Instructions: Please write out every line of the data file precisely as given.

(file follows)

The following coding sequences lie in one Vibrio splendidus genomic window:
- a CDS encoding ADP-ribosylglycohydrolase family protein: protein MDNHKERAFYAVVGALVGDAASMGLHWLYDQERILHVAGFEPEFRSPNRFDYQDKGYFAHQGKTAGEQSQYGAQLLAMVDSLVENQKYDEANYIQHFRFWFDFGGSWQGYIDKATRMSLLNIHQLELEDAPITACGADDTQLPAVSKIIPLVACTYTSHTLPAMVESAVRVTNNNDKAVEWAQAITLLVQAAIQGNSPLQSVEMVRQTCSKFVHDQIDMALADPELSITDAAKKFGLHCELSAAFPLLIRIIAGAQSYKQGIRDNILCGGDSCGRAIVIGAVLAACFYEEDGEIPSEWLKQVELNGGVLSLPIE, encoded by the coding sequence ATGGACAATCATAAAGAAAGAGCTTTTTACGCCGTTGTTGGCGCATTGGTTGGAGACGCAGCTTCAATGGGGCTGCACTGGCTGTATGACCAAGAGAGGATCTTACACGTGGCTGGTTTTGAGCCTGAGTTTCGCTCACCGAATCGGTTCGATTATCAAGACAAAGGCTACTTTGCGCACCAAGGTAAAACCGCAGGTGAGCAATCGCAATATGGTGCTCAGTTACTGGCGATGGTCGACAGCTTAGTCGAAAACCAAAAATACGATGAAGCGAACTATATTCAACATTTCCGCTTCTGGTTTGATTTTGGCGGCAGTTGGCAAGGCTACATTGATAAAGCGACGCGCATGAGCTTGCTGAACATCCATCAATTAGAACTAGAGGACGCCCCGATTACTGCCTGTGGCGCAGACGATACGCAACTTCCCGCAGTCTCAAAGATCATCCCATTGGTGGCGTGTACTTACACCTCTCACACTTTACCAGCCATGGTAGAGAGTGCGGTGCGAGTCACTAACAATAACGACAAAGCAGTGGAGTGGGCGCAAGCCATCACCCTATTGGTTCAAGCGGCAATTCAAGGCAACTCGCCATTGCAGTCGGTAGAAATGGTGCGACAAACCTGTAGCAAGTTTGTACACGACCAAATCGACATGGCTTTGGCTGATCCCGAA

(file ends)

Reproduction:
The following coding sequences lie in one Vibrio splendidus genomic window:
- a CDS encoding ADP-ribosylglycohydrolase family protein: protein MDNHKERAFYAVVGALVGDAASMGLHWLYDQERILHVAGFEPEFRSPNRFDYQDKGYFAHQGKTAGEQSQYGAQLLAMVDSLVENQKYDEANYIQHFRFWFDFGGSWQGYIDKATRMSLLNIHQLELEDAPITACGADDTQLPAVSKIIPLVACTYTSHTLPAMVESAVRVTNNNDKAVEWAQAITLLVQAAIQGNSPLQSVEMVRQTCSKFVHDQIDMALADPELSITDAAKKFGLHCELSAAFPLLIRIIAGAQSYKQGIRDNILCGGDSCGRAIVIGAVLAACFYEEDGEIPSEWLKQVELNGGVLSLPIE, encoded by the coding sequence ATGGACAATCATAAAGAAAGAGCTTTTTACGCCGTTGTTGGCGCATTGGTTGGAGACGCAGCTTCAATGGGGCTGCACTGGCTGTATGACCAAGAGAGGATCTTACACGTGGCTGGTTTTGAGCCTGAGTTTCGCTCACCGAATCGGTTCGATTATCAAGACAAAGGCTACTTTGCGCACCAAGGTAAAACCGCAGGTGAGCAATCGCAATATGGTGCTCAGTTACTGGCGATGGTCGACAGCTTAGTCGAAAACCAAAAATACGATGAAGCGAACTATATTCAACATTTCCGCTTCTGGTTTGATTTTGGCGGCAGTTGGCAAGGCTACATTGATAAAGCGACGCGCATGAGCTTGCTGAACATCCATCAATTAGAACTAGAGGACGCCCCGATTACTGCCTGTGGCGCAGACGATACGCAACTTCCCGCAGTCTCAAAGATCATCCCATTGGTGGCGTGTACTTACACCTCTCACACTTTACCAGCCATGGTAGAGAGTGCGGTGCGAGTCACTAACAATAACGACAAAGCAGTGGAGTGGGCGCAAGCCATCACCCTATTGGTTCAAGCGGCAATTCAAGGCAACTCGCCATTGCAGTCGGTAGAAATGGTGCGACAAACCTGTAGCAAGTTTGTACACGACCAAATCGACATGGCTTTGGCTGATCCCGAA